Linda Hollinger-Smith, R.N., Ph.D., FAAN, director, Mather LifeWays Institute on Aging, served as managing editor of the Journal and oversaw the process of selecting the winning paper. In addition to Wylde, the two other editors were Joan Hyde, Ph.D., Ivy Hall Senior Living, Inc. and David A. Lindeman, Ph.D., Center for Technology and Aging.
Along with the winning paper, a special commendation was given to Rosalie A Kane, Ph.D., and Lois J. Cutler, Ph.D., University of Minnesota, for their paper on “Promoting Homelike Characteristics and Eliminating Institutional Characteristics in Community-Based Residential Care Settings.”
Topics of the other papers included in this year’s Journal are: “The Restorative Qualities of an Activity-Based, Third Place Café for Seniors,” “The Utility of a Falls Risk Self-Assessment Tool,” “Preparing for the Future: Trends in Continuing Care Retirement Communities,” “An Exploratory Look at Preferences for Seven Long-Term Care Options” and “Addressing the Home as an Integrated Part of the Solution to Long-Term Care in America.”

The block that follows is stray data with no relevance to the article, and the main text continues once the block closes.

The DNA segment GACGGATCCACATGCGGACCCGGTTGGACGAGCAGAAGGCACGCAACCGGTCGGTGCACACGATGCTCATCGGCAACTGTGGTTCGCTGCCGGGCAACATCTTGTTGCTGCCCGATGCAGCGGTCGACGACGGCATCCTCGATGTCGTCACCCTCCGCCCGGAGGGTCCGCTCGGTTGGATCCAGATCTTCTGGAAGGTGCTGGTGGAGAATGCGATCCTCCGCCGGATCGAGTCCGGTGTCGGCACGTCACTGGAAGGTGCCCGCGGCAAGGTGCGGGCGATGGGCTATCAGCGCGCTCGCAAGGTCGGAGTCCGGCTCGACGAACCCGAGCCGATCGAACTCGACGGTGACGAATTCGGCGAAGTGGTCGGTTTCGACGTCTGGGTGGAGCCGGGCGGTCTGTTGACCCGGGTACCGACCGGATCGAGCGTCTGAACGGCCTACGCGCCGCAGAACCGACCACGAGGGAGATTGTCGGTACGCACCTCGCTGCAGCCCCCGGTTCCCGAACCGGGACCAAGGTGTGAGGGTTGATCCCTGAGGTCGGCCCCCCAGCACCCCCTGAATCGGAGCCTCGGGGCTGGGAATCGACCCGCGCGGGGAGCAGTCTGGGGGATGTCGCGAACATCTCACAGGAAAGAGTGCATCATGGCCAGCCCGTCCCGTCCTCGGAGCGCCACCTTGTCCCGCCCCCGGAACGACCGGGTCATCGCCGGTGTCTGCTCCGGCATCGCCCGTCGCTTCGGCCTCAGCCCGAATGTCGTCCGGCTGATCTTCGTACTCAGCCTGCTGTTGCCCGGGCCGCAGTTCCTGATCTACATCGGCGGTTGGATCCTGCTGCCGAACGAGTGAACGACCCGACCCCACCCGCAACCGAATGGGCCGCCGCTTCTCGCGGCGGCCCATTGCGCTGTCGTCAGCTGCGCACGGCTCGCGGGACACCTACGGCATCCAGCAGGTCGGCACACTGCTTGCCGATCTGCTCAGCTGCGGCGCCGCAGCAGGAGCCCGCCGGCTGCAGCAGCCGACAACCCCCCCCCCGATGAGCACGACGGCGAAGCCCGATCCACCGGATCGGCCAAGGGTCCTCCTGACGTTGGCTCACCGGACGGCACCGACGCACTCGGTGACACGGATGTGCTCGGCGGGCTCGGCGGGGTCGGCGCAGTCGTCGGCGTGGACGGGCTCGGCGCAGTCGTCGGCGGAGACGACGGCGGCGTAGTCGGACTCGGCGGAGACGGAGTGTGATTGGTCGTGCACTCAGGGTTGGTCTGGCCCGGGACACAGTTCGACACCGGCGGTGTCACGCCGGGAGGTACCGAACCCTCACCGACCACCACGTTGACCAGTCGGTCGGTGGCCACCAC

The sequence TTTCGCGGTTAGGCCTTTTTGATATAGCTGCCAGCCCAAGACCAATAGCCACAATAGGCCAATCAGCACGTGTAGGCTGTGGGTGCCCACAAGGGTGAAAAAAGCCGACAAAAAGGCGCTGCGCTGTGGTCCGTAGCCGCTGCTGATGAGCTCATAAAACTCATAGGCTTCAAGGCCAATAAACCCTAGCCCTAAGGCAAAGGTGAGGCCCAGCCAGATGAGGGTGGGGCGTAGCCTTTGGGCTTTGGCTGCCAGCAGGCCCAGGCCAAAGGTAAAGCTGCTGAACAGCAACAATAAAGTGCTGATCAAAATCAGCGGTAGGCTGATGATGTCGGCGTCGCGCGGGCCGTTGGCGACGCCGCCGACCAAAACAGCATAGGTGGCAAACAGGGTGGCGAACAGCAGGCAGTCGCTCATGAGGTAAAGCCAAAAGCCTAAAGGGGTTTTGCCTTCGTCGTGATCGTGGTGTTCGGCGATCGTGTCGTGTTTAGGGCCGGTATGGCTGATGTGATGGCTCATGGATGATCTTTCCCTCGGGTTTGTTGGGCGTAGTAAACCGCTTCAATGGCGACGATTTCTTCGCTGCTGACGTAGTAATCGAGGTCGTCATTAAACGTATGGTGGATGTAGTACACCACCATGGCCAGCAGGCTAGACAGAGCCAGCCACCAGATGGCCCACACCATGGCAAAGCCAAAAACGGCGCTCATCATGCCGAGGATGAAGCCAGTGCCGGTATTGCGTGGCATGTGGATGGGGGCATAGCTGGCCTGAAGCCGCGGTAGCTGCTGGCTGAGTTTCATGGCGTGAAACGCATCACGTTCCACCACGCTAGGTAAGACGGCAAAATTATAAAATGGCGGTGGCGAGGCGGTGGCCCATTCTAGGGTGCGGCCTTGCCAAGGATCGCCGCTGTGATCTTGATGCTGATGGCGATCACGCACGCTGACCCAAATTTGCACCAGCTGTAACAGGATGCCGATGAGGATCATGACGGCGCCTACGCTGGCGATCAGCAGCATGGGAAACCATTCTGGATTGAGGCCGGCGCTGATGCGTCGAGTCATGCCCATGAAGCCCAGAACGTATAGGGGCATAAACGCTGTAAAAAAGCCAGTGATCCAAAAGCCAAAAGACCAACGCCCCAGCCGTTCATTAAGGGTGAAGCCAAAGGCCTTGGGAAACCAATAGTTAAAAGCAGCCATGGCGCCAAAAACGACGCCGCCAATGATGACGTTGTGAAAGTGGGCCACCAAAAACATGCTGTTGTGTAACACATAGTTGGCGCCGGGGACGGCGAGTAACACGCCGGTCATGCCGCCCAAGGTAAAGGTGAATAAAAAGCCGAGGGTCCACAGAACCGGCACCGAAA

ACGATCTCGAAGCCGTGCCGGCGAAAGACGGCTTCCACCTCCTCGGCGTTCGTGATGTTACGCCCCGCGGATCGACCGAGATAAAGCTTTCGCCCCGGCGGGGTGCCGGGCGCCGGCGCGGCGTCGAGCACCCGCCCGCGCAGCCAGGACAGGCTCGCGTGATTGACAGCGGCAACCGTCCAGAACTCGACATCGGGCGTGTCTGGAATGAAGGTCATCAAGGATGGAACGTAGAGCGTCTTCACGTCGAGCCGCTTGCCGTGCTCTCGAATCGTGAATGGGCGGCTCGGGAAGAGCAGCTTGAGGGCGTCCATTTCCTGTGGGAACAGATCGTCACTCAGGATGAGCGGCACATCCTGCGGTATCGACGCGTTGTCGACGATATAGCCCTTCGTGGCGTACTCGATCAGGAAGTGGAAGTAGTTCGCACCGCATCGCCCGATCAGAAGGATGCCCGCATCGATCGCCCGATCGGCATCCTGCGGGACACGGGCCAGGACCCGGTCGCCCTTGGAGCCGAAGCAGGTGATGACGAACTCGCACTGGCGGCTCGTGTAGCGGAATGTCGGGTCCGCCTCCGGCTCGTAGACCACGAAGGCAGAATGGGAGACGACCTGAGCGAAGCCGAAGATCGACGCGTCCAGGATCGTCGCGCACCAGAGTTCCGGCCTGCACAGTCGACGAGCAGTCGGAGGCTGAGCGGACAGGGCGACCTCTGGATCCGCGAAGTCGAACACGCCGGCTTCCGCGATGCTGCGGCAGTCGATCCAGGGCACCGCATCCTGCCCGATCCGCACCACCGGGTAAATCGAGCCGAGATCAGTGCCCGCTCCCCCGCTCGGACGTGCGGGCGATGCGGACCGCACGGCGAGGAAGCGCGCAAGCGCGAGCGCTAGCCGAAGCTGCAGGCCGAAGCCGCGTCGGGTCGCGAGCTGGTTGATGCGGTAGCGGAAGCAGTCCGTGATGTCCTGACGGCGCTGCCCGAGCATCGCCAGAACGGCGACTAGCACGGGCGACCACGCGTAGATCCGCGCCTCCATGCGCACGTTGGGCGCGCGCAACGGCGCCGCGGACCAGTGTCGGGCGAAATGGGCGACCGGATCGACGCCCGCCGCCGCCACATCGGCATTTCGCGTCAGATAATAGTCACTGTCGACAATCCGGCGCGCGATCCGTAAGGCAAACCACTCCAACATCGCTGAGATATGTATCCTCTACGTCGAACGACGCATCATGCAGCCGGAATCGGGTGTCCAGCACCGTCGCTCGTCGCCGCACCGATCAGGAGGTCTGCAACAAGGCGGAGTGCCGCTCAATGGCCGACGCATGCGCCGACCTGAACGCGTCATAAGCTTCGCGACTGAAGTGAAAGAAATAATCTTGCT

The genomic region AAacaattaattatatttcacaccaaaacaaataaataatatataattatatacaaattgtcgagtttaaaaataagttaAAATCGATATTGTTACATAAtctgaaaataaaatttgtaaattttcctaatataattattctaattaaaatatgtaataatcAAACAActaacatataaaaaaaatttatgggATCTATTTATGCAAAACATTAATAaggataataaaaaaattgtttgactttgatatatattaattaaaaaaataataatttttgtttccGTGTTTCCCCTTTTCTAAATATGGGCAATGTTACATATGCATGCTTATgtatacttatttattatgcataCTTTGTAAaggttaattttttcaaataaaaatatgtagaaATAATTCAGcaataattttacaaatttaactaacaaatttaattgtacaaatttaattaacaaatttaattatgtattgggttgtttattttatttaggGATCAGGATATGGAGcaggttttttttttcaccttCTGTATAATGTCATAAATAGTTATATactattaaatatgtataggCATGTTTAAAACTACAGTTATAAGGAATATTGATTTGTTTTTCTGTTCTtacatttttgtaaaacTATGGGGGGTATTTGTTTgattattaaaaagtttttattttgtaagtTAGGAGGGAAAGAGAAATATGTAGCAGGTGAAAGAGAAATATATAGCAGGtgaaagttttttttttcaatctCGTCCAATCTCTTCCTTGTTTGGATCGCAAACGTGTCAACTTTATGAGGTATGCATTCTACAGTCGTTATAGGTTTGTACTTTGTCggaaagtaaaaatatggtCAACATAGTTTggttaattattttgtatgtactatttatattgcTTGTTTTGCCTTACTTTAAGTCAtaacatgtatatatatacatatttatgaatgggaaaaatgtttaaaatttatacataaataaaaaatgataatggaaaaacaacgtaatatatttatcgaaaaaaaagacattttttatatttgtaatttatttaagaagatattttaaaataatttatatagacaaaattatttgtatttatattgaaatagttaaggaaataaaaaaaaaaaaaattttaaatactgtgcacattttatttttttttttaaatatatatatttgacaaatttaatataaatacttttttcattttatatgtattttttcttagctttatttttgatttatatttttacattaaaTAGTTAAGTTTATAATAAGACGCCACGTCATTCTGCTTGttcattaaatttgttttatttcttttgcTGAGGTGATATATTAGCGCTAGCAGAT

Copies of the 2009 Seniors Housing & Care Journal are available through NIC for $95. Limited quantities of the Journal from previous years are available for $50. To order, visit www.NIC.org.
Founded in 1991, the National Investment Center for the Seniors Housing & Care Industry is a nonprofit education and research organization providing information about business strategy and capital formation for the senior living industry. NIC is the leading provider of historical and trend data on the industry through its NIC MAP® Data and Analysis Service that tracks properties in the 100 largest metropolitan areas and its Key Financial Indicators™ (KFIs) that report nationwide statistics. Proceeds from its annual conference and other events are used to fund data and research on issues of importance to lenders, investors, developers, operators, and others interested in meeting the housing and care needs of America’s seniors. For more information, visit www.NIC.org or call (410) 267-0504.